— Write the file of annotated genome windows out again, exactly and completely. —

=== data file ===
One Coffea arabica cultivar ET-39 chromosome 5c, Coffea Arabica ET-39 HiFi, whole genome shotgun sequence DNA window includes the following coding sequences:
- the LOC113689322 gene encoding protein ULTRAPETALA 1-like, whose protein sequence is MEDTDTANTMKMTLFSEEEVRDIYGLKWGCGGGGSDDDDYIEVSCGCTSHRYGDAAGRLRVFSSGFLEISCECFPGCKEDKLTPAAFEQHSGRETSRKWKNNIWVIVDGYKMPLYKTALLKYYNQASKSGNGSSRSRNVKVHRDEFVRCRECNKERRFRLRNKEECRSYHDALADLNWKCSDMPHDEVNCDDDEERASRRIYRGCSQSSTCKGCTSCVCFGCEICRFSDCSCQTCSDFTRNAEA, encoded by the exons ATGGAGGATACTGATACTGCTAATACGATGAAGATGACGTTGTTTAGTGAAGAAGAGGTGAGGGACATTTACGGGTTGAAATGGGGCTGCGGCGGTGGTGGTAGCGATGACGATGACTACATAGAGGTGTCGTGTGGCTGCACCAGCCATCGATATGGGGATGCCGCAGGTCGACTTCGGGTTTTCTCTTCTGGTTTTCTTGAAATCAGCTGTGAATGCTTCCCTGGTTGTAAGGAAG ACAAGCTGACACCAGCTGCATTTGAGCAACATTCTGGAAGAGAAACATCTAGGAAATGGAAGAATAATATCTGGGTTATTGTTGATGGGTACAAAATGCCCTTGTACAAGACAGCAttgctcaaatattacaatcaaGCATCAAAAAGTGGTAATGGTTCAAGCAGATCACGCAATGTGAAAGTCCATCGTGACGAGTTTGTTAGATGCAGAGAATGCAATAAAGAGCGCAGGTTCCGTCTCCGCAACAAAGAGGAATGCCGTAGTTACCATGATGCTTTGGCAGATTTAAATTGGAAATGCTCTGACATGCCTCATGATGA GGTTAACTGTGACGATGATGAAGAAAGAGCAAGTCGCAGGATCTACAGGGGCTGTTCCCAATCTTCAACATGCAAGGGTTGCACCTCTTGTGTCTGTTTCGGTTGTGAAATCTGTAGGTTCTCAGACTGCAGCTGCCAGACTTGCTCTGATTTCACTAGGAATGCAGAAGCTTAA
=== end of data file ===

One Coffea arabica cultivar ET-39 chromosome 5c, Coffea Arabica ET-39 HiFi, whole genome shotgun sequence DNA window includes the following coding sequences:
- the LOC113689322 gene encoding protein ULTRAPETALA 1-like, whose protein sequence is MEDTDTANTMKMTLFSEEEVRDIYGLKWGCGGGGSDDDDYIEVSCGCTSHRYGDAAGRLRVFSSGFLEISCECFPGCKEDKLTPAAFEQHSGRETSRKWKNNIWVIVDGYKMPLYKTALLKYYNQASKSGNGSSRSRNVKVHRDEFVRCRECNKERRFRLRNKEECRSYHDALADLNWKCSDMPHDEVNCDDDEERASRRIYRGCSQSSTCKGCTSCVCFGCEICRFSDCSCQTCSDFTRNAEA, encoded by the exons ATGGAGGATACTGATACTGCTAATACGATGAAGATGACGTTGTTTAGTGAAGAAGAGGTGAGGGACATTTACGGGTTGAAATGGGGCTGCGGCGGTGGTGGTAGCGATGACGATGACTACATAGAGGTGTCGTGTGGCTGCACCAGCCATCGATATGGGGATGCCGCAGGTCGACTTCGGGTTTTCTCTTCTGGTTTTCTTGAAATCAGCTGTGAATGCTTCCCTGGTTGTAAGGAAG ACAAGCTGACACCAGCTGCATTTGAGCAACATTCTGGAAGAGAAACATCTAGGAAATGGAAGAATAATATCTGGGTTATTGTTGATGGGTACAAAATGCCCTTGTACAAGACAGCAttgctcaaatattacaatcaaGCATCAAAAAGTGGTAATGGTTCAAGCAGATCACGCAATGTGAAAGTCCATCGTGACGAGTTTGTTAGATGCAGAGAATGCAATAAAGAGCGCAGGTTCCGTCTCCGCAACAAAGAGGAATGCCGTAGTTACCATGATGCTTTGGCAGATTTAAATTGGAAATGCTCTGACATGCCTCATGATGA GGTTAACTGTGACGATGATGAAGAAAGAGCAAGTCGCAGGATCTACAGGGGCTGTTCCCAATCTTCAACATGCAAGGGTTGCACCTCTTGTGTCTGTTTCGGTTGTGAAATCTGTAGGTTCTCAGACTGCAGCTGCCAGACTTGCTCTGATTTCACTAGGAATGCAGAAGCTTAA